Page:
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Quiz Re-takes: Which Students Take Advantage and How Does it Affect Their Performance?

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Conference

2015 ASEE Annual Conference & Exposition

Location

Seattle, Washington

Publication Date

June 14, 2015

Start Date

June 14, 2015

End Date

June 17, 2015

ISBN

978-0-692-50180-1

ISSN

2153-5965

Conference Session

Environmental Engineering Pedagogy and Innovation

Tagged Division

Environmental Engineering

Tagged Topic

Diversity

Page Count

11

Page Numbers

26.1298.1 - 26.1298.11

DOI

10.18260/p.24635

Permanent URL

https://peer.asee.org/24635

Download Count

140

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Paper Authors

biography

Stephanie Butler Velegol Pennsylvania State University, University Park

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Stephanie Butler Velegol has been teaching Environmental Engineering courses in the Civil Engineering Department at Penn State for 7 years. She has pioneered the use of Flipped classes to increase active leaning in the classroom. In addition she has worked with dozen on undergraduate students on a sustainable process using the seeds of the Moringa tree to produce clean water in developing communities around the world.

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biography

Kathy Schmidt Jackson Pennsylvania State University, University Park

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Kathy Jackson is a Senior Research Associate at Pennsylvania State University’s Schreyer Institute for Teaching Excellence. In this position, she promotes Penn State’s commitment to enriching teaching and learning. She works in all aspects of education including faculty development, instructional design, engineering education, online teaching and learning, learner support, and evaluation. In addition, she is an Affiliate Faculty in the Higher Education Department where she is the instructor for a course on college teaching.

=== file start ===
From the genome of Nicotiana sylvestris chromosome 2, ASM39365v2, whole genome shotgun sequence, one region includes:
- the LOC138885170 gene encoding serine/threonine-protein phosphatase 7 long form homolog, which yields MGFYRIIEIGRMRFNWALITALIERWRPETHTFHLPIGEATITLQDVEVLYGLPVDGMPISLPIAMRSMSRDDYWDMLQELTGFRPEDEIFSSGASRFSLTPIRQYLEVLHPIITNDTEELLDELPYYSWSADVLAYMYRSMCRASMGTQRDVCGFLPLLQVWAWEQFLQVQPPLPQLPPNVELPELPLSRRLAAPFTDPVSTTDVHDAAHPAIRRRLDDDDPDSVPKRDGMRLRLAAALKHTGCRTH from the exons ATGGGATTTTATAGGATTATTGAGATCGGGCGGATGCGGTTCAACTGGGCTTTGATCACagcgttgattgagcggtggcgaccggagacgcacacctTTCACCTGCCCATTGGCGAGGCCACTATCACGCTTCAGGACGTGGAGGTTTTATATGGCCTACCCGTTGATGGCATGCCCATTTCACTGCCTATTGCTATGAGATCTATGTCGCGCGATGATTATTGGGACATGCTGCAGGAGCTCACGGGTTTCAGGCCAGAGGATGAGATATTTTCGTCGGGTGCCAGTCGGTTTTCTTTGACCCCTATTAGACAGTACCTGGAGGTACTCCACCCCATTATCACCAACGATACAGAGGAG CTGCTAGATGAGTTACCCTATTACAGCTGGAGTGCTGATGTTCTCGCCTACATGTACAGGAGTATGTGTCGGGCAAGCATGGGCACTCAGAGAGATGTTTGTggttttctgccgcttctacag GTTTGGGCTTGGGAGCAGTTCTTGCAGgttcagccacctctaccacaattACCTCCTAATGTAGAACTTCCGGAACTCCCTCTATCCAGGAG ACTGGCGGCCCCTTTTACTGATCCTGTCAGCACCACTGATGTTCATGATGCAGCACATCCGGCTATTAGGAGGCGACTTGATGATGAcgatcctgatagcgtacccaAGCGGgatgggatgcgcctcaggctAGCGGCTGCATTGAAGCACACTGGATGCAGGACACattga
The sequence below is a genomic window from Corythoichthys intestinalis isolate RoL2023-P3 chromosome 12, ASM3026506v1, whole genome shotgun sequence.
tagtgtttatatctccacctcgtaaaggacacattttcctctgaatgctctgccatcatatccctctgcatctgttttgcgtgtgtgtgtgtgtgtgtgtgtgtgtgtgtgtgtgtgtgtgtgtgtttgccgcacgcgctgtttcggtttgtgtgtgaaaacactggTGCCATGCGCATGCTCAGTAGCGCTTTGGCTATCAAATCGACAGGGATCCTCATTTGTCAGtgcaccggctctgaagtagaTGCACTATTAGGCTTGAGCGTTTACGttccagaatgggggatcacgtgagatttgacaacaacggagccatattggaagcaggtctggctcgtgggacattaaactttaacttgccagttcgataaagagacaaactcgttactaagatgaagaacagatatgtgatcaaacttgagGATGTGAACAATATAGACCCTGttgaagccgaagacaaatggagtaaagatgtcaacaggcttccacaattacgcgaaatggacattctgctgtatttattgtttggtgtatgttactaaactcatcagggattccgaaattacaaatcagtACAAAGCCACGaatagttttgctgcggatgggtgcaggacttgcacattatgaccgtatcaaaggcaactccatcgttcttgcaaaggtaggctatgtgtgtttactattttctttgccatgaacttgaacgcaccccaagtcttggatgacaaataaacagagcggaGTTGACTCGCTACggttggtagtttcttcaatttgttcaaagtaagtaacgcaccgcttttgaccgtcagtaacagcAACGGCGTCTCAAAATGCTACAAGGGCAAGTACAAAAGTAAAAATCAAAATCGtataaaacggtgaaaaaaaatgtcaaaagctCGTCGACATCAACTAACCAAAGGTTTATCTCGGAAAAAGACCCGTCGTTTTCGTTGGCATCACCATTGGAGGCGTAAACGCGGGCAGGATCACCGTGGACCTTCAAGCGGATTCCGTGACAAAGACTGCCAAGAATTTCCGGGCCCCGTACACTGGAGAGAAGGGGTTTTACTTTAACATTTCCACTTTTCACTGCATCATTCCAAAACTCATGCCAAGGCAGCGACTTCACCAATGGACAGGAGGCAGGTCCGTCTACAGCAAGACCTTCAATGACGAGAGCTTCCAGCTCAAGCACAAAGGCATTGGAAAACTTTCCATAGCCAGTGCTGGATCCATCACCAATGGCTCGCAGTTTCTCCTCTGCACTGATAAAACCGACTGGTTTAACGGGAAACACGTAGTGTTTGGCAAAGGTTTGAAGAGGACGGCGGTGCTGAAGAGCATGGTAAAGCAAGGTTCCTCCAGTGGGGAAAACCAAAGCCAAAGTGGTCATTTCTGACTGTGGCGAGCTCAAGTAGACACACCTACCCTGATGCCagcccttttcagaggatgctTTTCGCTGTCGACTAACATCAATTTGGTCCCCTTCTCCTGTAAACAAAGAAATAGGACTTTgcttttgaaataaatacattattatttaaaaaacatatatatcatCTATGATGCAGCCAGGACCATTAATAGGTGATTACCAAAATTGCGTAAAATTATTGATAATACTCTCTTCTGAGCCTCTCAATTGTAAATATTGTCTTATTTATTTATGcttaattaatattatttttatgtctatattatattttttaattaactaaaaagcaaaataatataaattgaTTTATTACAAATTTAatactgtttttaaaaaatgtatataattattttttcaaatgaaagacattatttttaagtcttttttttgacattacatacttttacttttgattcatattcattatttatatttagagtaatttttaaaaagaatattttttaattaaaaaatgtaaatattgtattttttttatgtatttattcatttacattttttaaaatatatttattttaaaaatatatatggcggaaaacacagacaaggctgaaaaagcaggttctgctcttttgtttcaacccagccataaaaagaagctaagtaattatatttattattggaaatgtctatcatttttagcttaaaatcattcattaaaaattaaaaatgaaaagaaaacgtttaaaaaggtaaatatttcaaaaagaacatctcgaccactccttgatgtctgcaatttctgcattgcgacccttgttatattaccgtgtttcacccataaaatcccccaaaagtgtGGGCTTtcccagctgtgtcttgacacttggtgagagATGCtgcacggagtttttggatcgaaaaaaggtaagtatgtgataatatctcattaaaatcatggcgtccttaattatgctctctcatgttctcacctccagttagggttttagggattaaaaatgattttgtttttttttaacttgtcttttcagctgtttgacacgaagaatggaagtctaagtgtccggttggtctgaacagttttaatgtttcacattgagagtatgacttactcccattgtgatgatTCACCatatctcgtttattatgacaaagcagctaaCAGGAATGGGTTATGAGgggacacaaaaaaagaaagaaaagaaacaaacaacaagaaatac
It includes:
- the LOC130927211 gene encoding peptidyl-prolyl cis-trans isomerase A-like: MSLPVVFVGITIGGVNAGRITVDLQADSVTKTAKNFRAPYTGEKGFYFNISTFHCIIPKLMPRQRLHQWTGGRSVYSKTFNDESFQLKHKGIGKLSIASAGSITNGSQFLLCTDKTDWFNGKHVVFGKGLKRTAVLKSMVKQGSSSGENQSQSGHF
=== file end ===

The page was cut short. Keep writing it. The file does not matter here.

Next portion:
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Abstract

Quiz re-takes: Which students take advantage and how does it affect theirperformance?Even though we know that students learn best from their mistakes, we often do not allowstudents to learn from their mistakes. Typically engineering students are given one chance toshow what they know in a quiz or exam. Once the quiz or exam is turned back the students maybe given a solution but rarely have any incentive to look at it again.In this presentation I will discuss the incorporation of quiz re-grading in a large 3rd yearIntroduction to Environmental Engineering class. Graded quizzes were returned to students withminimal comments. The students then had one or two weeks to return the quiz and correct theirmistakes and earn up to 50% of their missed points back. No points were returned unless thestudents explained what they did wrong and how to correct their mistakes. The instructor wasavailable during normal office hours to help students with their questions about the quiz.This presentation will address two research questions: 1. What are the characteristics of thestudents who took advantage of the quiz re-grading? This will be discussed in terms of academicperformance and demographics. 2. Did the students who took advantage of this opportunityperform better than expected on the cumulative final exam? This will be assessed through astatistical analysis of a group of students who took advantage of the re-grade vs. those who didnot.Finally I will discuss the students’ feedback about this opportunity. Students were given surveysthat addressed why students did or did not decide to use the quiz re-grading. The surveys alsoaddressed how the quiz re-grading opportunity changed their self-efficacy during the taking ofthe quiz.

Velegol, S. B., & Jackson, K. S. (2015, June), Quiz Re-takes: Which Students Take Advantage and How Does it Affect Their Performance? Paper presented at 2015 ASEE Annual Conference & Exposition, Seattle, Washington. 10.18260/p.24635

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